The Roosevelt house has changed little over the years.
In 1915 developer Judson Bradway platted the large Bloomfield Estates subdivision north of Big Beaver Road. One of the first homes built in the subdivision is on the southwest corner of the intersection of Charing Cross Road and Kensington Road on 4 acres overlooking the former Grand Trunk railroad commuter parking lot. The English Tudor house was designed by architect Marcus R. Burrowes who designed the Cranbrook Greek Theater, Birmingham City Hall and the Baldwin library. A detailed landscape plan was done by T. Glenn Phillips and implemented in 1924.
The seven pages of architect’s plans and the framed watercolor landscape plan have been digitized and can be viewed on the website of the Bloomfield Historical Society. Property ownership records indicate that Bradway and his wife Florence may have lived in the house in its early years. It is certain that from 1935 to 1941 Dorothy Kemp Roosevelt, with her three daughters, rented the house. Dorothy was the wife of G. Hall Roosevelt, brother of Eleanor Roosevelt and cousin of Franklin Roosevelt. Dorothy was also a descendant of the first R.L. Polk.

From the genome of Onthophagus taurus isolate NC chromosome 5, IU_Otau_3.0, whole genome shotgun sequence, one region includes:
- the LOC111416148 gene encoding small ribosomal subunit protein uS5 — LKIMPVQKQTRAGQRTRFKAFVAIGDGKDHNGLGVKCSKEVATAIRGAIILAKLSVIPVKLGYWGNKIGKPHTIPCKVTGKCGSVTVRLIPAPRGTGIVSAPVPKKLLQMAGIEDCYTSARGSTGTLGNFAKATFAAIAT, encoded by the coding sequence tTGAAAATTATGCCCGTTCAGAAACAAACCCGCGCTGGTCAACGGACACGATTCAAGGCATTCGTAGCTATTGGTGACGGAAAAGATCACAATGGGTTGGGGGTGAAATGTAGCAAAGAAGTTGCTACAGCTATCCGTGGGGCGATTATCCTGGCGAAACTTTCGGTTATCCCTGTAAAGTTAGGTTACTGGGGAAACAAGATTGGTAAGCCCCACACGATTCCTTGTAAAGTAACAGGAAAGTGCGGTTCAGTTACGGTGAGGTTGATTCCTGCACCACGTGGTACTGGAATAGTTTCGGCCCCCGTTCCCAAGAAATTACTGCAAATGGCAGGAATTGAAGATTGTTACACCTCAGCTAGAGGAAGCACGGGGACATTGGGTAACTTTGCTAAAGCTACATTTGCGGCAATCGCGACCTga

Among the many fond memories of growing up there Dorothy’s daughter Janet remembers a night in October, 1940, when presidential candidate Wendell Wilkie’s campaign train stopped briefly in the middle of the night at the commuter parking lot and everyone ran out to see him.
After a couple of other owners the house was bought in 1958 by Dr. Charles P. Barker and his wife Nancy, who raised four children in the house. After almost 60 years in the Barker family the house was sold in 2017 and appears to be destined to be demolished and replaced by a modern house.
To see more of the story of the Roosevelt house click here.
John Marshall is a local historian and member of the Bloomfield Historical Society.